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Habli, Ibrahim ; Sujan, Mark ; Bitsch, Friedemann (Ed.)We introduce DeepCert, a tool-supported method for verifying the robustness of deep neural network (DNN) image classifiers to contextually relevant perturbations such as blur, haze, and changes in image contrast. While the robustness of DNN classifiers has been the subject of intense research in recent years, the solutions delivered by this research focus on verifying DNN robustness to small perturbations in the images being classified, with perturbation magnitude measured using established 𝐿𝑝 norms. This is useful for identifying potential adversarial attacks on DNN image classifiers, but cannot verify DNN robustness to contextually relevant image perturbations, which are typically not small when expressed with 𝐿𝑝 norms. DeepCert addresses this underexplored verification problem by supporting: (1) the encoding of real-world image perturbations; (2) the systematic evaluation of contextually relevant DNN robustness, using both testing and formal verification; (3) the generation of contextually relevant counterexamples; and, through these, (4) the selection of DNN image classifiers suitable for the operational context (i) envisaged when a potentially safety-critical system is designed, or (ii) observed by a deployed system. We demonstrate the effectiveness of DeepCert by showing how it can be used to verify the robustness of DNN image classifiers build for two benchmark datasets (‘Germanmore »
Detecting regression bugs in software evolution, analyzing side-channels in programs and evaluating robustness in deep neural networks (DNNs) can all be seen as instances of differential software analysis, where the goal is to generate diverging executions of program paths. Two executions are said to be diverging if the observable program behavior differs, e.g., in terms of program output, execution time, or (DNN) classification. The key challenge of differential software analysis is to simultaneously reason about multiple program paths, often across program variants. This paper presents HyDiff, the first hybrid approach for differential software analysis. HyDiff integrates and extends two very successful testing techniques: Feedback-directed greybox fuzzing for efficient program testing and shadow symbolic execution for systematic program exploration. HyDiff extends greybox fuzzing with divergence-driven feedback based on novel cost metrics that take into account the control flow graph of the program. Furthermore HyDiff extends shadow symbolic execution by applying four-way forking in a systematic exploration and still having the ability to incorporate concrete inputs in the analysis. HyDiff applies divergence revealing heuristics based on resource consumption and control-flow information to efficiently guide the symbolic exploration, which allows its efficient usage beyond regression testing applications. We introduce differential metrics such asmore »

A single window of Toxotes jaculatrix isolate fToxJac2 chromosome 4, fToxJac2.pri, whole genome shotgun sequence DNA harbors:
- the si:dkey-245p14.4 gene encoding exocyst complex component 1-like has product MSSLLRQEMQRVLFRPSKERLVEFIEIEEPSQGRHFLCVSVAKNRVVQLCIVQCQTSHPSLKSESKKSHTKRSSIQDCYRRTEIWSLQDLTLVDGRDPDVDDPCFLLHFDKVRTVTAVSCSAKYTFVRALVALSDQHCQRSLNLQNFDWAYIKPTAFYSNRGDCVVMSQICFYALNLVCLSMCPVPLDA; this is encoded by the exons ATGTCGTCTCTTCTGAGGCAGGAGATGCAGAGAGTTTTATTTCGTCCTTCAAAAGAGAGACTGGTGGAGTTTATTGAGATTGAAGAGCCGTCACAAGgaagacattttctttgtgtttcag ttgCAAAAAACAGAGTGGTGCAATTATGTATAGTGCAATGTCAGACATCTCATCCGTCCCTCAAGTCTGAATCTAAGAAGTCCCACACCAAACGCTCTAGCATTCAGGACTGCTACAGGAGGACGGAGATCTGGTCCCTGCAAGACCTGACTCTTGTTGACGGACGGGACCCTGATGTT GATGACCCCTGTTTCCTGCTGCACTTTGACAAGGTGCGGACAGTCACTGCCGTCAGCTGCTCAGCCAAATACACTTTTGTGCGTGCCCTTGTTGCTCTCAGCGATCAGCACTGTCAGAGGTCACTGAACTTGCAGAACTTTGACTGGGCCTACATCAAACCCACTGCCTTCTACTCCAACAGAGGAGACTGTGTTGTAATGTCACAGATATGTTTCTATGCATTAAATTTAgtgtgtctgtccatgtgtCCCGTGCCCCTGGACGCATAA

Fuzz testing has been gaining ground recently with substantial efforts devoted to the area. Typically, fuzzers take a set of seed inputs and leverage random mutations to continually improve the inputs with respect to a cost, e.g. program code coverage, to discover vulnerabilities or bugs. Following this methodology, fuzzers are very good at generating unstructured inputs that achieve high coverage. However fuzzers are less effective when the inputs are structured, say they conform to an input grammar. Due to the nature of random mutations, the overwhelming abundance of inputs generated by this common fuzzing practice often adversely hinders the effectiveness and efficiency of fuzzers on grammar-aware applications. The problem of testing becomes even harder, when the goal is not only to achieve increased code coverage, but also to nd complex vulnerabilities related to other cost measures, say high resource consumption in an application. We propose Saffron an adaptive grammar-based fuzzing approach to effectively and efficiently generate inputs that expose expensive executions in programs. Saffron takes as input a user-provided grammar, which describes the input space of the program under analysis, and uses it to generate test inputs. Saffron assumes that the grammar description is approximate since precisely describing the inputmore »